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Apr 7, 201411:25 AMSmall Business, Big Ideas

with Jean Willard

Watch for tax-related phone fraud and email scams

(page 1 of 2)

The IRS will never call you to ask for your credit card number and never threaten to take your driver’s license, but nasty scam artists pretending to be from the IRS will — and are.

The Treasury Inspector General for Taxpayer Administration (TIGTA) has issued a warning to taxpayers to beware of unsolicited phone calls from individuals claiming to represent the IRS in an effort to defraud them. TIGTA has received reports of more than 20,000 calls and has become aware of thousands of victims who have collectively paid more than $1 million as a result of the scam. 

“This is the largest scam of its kind that we have seen,” says J. Russell George, the treasury inspector general. “The increasing number of people receiving these unsolicited calls from individuals who fraudulently claim to represent the IRS is alarming. At all times, and particularly during the tax-filing season, we want to make sure innocent taxpayers are alert to this scam so they are not harmed by these criminals.”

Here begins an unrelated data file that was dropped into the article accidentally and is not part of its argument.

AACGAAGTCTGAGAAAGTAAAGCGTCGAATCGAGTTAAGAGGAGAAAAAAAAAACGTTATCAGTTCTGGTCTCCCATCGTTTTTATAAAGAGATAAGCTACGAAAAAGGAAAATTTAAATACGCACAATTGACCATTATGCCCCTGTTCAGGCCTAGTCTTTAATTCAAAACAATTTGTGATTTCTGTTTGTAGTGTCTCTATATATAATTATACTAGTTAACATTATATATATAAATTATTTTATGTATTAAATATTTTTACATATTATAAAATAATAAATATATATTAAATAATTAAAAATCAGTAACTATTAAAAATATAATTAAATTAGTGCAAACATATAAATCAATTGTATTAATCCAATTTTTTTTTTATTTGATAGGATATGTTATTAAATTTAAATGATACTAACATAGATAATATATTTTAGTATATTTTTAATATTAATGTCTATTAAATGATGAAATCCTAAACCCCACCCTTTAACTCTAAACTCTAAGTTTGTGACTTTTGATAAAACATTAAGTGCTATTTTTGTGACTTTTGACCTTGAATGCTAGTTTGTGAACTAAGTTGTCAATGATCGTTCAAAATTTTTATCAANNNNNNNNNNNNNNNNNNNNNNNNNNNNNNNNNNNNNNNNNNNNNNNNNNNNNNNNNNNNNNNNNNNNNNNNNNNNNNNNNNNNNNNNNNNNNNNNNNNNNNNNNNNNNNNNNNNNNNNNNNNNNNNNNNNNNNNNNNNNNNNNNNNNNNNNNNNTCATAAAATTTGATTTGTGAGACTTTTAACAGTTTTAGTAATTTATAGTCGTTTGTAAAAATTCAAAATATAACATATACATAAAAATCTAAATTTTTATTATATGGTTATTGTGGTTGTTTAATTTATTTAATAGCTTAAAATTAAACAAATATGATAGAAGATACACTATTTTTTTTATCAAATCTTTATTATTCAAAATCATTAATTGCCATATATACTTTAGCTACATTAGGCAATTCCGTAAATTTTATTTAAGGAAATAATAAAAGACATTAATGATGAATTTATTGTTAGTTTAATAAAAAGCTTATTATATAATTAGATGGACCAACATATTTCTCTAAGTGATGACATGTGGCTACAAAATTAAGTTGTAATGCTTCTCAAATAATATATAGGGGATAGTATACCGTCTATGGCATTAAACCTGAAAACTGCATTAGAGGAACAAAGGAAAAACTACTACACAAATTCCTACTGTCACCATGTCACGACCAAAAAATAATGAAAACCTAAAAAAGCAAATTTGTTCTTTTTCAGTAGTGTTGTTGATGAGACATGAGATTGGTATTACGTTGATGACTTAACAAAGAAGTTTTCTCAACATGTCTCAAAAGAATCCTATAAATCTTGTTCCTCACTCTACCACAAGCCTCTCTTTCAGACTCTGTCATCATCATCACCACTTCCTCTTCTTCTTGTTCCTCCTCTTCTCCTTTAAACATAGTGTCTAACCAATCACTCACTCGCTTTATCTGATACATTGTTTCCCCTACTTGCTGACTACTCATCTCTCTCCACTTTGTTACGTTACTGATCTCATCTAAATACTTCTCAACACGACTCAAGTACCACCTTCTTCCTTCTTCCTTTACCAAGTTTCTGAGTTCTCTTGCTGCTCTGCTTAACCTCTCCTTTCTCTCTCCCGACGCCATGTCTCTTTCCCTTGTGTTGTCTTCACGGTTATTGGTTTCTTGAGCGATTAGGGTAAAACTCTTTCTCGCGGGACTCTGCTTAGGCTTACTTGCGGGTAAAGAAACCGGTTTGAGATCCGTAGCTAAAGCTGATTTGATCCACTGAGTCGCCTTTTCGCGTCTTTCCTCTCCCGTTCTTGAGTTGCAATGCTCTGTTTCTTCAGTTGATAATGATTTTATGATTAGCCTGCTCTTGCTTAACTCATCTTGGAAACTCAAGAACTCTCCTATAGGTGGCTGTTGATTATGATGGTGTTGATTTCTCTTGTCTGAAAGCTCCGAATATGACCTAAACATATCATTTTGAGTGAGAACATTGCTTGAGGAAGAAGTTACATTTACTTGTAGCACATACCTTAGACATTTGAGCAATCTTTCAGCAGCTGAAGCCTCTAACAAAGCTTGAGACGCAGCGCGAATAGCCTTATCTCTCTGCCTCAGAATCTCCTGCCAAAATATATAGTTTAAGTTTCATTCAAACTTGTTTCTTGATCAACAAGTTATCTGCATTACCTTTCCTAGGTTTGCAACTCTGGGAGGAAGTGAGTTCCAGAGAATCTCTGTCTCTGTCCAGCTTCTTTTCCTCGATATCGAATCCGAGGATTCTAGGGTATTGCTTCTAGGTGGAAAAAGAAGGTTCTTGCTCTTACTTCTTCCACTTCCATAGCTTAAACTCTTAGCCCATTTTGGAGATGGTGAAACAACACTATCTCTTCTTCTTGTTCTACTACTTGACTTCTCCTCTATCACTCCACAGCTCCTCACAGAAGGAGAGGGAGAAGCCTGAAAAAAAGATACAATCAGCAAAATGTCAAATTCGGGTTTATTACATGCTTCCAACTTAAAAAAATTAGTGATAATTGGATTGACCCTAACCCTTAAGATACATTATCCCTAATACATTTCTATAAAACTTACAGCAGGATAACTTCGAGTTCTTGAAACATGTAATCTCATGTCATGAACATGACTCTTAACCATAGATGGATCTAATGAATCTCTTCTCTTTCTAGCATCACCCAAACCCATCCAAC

Callers claiming to be from the IRS tell intended victims they owe taxes and must pay using a prepaid debit card or wire transfer. The scammers threaten those who refuse to pay with arrest, deportation, or loss of a business or driver’s license. However, the IRS generally contacts people by mail, not by phone, about unpaid taxes; will not ask for payment using a prepaid debit card or wire transfer; and will not ask for a credit card number over the phone. “If someone unexpectedly calls claiming to be from the IRS and uses threatening language if you don’t pay immediately, that is a sign that it really isn’t the IRS calling,” George says.

Callers who commit this fraud often:

  • Use common names and fake IRS badge numbers.
  • Know the last four digits of the victim’s Social Security number.
  • Make caller ID information appear as if the IRS is calling.
  • Send bogus IRS emails to support their scam.
  • Call a second time claiming to be the police or department of motor vehicles, and the caller ID again supports their claim.

If you get a call from someone claiming to be with the IRS asking for a payment:

  • If you owe federal taxes, or think you owe taxes, hang up and call the IRS at 800-829-1040. IRS workers can help you with any questions.
  • If you do not owe taxes, call and report the incident to TIGTA at 800-366-4484.

(Continued)

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